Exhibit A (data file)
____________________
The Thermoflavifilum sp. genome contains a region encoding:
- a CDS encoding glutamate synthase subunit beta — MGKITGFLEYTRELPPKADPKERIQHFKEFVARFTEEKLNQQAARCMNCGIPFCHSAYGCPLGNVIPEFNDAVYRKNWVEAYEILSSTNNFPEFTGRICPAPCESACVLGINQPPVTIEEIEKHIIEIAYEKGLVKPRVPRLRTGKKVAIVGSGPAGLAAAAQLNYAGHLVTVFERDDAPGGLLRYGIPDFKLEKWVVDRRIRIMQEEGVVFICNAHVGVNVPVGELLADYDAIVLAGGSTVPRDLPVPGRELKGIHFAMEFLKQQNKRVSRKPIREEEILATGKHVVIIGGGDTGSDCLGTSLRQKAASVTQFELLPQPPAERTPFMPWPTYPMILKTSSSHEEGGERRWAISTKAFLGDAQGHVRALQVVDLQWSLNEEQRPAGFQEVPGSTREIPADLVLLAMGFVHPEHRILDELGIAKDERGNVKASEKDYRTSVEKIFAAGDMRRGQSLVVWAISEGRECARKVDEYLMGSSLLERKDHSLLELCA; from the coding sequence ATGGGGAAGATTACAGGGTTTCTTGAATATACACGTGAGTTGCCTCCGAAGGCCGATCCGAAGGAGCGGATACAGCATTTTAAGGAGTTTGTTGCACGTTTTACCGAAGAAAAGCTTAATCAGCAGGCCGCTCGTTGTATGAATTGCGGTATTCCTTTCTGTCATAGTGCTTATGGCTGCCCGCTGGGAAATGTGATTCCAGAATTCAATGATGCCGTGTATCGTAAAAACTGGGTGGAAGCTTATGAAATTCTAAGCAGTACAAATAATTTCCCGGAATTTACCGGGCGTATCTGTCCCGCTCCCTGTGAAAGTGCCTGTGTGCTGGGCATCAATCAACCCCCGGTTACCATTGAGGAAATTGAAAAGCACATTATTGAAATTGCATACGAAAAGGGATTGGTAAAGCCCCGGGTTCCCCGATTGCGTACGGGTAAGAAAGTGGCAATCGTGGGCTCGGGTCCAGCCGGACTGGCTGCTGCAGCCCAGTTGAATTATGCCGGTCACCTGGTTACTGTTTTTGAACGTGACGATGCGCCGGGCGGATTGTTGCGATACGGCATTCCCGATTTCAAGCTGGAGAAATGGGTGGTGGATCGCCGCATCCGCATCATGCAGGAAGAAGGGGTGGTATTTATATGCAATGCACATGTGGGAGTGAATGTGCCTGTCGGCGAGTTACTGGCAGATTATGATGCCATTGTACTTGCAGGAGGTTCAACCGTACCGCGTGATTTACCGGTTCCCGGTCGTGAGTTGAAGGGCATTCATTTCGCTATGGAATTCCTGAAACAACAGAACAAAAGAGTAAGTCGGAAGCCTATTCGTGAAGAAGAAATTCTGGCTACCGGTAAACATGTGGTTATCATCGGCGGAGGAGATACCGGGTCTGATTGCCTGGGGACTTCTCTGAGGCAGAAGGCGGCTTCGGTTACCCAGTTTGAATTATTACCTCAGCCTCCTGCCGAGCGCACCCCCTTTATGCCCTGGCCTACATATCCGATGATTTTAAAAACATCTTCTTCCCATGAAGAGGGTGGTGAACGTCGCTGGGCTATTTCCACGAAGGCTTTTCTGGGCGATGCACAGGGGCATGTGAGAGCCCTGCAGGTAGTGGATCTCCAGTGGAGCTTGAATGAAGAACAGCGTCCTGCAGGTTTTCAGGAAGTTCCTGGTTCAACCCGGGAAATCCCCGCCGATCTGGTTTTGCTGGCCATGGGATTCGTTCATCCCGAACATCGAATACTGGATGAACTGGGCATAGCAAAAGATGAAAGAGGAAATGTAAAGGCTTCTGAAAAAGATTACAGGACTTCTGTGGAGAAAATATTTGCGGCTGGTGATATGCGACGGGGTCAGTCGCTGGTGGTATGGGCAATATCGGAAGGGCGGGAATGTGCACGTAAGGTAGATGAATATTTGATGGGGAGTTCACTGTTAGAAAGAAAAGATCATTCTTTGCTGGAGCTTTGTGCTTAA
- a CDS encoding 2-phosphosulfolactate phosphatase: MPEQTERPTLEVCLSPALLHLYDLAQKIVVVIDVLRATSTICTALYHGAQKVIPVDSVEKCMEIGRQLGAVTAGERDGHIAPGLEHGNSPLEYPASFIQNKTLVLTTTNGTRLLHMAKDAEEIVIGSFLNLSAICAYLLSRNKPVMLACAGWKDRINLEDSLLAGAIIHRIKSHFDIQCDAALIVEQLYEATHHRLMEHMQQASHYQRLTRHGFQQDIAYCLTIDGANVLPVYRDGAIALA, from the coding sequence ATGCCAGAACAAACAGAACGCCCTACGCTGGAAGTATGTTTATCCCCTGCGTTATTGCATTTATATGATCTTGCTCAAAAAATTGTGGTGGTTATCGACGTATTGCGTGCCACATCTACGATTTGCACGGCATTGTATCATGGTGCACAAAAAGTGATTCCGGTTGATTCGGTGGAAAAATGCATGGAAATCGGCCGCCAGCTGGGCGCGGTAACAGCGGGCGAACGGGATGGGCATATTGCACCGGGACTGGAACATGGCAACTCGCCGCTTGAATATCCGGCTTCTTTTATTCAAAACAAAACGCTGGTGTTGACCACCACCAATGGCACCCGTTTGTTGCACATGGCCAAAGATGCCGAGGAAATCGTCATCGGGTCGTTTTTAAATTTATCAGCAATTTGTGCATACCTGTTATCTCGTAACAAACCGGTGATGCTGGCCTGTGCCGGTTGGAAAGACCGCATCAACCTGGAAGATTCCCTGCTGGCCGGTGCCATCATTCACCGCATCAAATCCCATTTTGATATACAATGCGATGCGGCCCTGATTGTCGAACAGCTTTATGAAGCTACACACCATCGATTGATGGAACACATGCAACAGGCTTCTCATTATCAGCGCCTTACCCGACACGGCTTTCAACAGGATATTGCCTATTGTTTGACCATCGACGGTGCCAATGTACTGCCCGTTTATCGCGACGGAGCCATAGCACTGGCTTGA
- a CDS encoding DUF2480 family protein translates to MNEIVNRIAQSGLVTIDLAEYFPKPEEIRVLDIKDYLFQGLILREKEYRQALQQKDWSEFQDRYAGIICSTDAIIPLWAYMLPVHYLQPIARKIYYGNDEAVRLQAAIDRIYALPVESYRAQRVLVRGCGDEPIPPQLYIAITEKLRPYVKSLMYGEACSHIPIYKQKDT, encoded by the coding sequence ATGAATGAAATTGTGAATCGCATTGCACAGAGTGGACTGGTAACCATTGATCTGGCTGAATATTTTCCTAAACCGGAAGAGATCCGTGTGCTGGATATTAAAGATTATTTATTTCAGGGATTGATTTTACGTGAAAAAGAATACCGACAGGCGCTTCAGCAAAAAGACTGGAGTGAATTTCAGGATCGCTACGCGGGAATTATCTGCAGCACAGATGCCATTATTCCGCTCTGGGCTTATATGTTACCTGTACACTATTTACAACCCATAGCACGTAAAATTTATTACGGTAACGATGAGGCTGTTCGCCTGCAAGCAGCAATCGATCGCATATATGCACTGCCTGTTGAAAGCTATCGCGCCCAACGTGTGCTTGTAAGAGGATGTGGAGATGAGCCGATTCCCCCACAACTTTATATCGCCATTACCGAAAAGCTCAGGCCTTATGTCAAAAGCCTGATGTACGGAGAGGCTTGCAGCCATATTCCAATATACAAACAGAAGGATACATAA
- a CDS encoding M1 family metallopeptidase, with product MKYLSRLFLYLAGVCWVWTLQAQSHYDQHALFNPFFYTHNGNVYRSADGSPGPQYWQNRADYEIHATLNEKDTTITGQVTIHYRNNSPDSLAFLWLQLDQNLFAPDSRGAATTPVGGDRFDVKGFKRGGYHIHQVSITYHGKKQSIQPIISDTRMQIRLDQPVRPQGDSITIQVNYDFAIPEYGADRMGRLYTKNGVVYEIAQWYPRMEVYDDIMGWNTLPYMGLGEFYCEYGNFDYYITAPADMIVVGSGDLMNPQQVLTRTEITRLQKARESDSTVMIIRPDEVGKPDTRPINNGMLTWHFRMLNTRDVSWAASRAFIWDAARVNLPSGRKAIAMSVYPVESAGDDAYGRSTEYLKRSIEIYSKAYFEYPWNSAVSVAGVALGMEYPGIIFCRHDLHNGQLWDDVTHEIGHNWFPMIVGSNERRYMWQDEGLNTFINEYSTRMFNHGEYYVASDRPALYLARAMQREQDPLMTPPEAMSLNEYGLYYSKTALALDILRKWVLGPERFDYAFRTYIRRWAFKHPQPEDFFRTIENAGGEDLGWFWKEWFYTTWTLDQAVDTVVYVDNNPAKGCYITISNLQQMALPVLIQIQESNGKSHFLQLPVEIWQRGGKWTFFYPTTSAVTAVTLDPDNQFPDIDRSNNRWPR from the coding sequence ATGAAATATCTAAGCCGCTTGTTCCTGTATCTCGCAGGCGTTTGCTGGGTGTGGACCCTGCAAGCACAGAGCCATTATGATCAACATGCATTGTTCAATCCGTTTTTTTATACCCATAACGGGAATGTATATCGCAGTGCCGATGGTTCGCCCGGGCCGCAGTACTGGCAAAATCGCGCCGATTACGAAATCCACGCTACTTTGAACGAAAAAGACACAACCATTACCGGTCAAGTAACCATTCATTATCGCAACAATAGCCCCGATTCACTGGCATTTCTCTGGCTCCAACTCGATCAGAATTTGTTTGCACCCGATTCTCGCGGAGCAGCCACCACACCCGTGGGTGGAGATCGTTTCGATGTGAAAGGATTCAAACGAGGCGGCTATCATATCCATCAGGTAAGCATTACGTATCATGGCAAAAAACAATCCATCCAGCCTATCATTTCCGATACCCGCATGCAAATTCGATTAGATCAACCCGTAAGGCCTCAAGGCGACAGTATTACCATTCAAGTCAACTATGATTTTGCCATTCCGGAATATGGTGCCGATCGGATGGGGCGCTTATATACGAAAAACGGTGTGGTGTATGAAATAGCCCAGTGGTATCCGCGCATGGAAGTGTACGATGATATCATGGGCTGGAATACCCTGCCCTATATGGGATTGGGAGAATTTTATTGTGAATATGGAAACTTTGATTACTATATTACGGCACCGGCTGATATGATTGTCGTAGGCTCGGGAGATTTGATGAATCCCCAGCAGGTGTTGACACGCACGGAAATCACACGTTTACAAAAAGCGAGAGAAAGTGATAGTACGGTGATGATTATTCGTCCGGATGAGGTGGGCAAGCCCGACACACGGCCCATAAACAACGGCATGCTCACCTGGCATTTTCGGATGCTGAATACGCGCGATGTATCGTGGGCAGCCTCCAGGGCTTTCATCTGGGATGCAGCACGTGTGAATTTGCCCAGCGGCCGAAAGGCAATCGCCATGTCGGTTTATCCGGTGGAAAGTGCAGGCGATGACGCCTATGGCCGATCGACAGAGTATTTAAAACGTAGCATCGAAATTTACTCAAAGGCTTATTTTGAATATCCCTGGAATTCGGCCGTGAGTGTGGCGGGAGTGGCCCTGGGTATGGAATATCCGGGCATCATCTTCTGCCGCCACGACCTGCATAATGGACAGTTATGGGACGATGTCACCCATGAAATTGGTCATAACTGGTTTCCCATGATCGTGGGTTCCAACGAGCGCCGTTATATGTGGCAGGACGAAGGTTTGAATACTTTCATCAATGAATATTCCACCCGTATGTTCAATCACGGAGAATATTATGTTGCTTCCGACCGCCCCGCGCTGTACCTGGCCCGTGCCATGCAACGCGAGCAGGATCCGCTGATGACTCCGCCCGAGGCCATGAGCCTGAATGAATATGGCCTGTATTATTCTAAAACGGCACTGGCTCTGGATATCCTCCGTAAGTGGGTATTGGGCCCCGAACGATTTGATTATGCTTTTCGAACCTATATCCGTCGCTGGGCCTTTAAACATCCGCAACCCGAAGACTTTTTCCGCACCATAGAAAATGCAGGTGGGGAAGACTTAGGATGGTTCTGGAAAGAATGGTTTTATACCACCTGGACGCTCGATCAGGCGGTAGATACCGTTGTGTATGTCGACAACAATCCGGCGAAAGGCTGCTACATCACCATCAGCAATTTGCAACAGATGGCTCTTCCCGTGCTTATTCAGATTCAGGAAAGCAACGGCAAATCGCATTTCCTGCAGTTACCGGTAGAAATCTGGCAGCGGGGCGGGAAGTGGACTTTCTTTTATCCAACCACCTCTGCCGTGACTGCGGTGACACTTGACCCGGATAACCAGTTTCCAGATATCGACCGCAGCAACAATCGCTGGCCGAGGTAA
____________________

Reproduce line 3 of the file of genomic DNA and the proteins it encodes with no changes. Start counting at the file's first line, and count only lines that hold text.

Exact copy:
- a CDS encoding 2-phosphosulfolactate phosphatase: MPEQTERPTLEVCLSPALLHLYDLAQKIVVVIDVLRATSTICTALYHGAQKVIPVDSVEKCMEIGRQLGAVTAGERDGHIAPGLEHGNSPLEYPASFIQNKTLVLTTTNGTRLLHMAKDAEEIVIGSFLNLSAICAYLLSRNKPVMLACAGWKDRINLEDSLLAGAIIHRIKSHFDIQCDAALIVEQLYEATHHRLMEHMQQASHYQRLTRHGFQQDIAYCLTIDGANVLPVYRDGAIALA, from the coding sequence ATGCCAGAACAAACAGAACGCCCTACGCTGGAAGTATGTTTATCCCCTGCGTTATTGCATTTATATGATCTTGCTCAAAAAATTGTGGTGGTTATCGACGTATTGCGTGCCACATCTACGATTTGCACGGCATTGTATCATGGTGCACAAAAAGTGATTCCGGTTGATTCGGTGGAAAAATGCATGGAAATCGGCCGCCAGCTGGGCGCGGTAACAGCGGGCGAACGGGATGGGCATATTGCACCGGGACTGGAACATGGCAACTCGCCGCTTGAATATCCGGCTTCTTTTATTCAAAACAAAACGCTGGTGTTGACCACCACCAATGGCACCCGTTTGTTGCACATGGCCAAAGATGCCGAGGAAATCGTCATCGGGTCGTTTTTAAATTTATCAGCAATTTGTGCATACCTGTTATCTCGTAACAAACCGGTGATGCTGGCCTGTGCCGGTTGGAAAGACCGCATCAACCTGGAAGATTCCCTGCTGGCCGGTGCCATCATTCACCGCATCAAATCCCATTTTGATATACAATGCGATGCGGCCCTGATTGTCGAACAGCTTTATGAAGCTACACACCATCGATTGATGGAACACATGCAACAGGCTTCTCATTATCAGCGCCTTACCCGACACGGCTTTCAACAGGATATTGCCTATTGTTTGACCATCGACGGTGCCAATGTACTGCCCGTTTATCGCGACGGAGCCATAGCACTGGCTTGA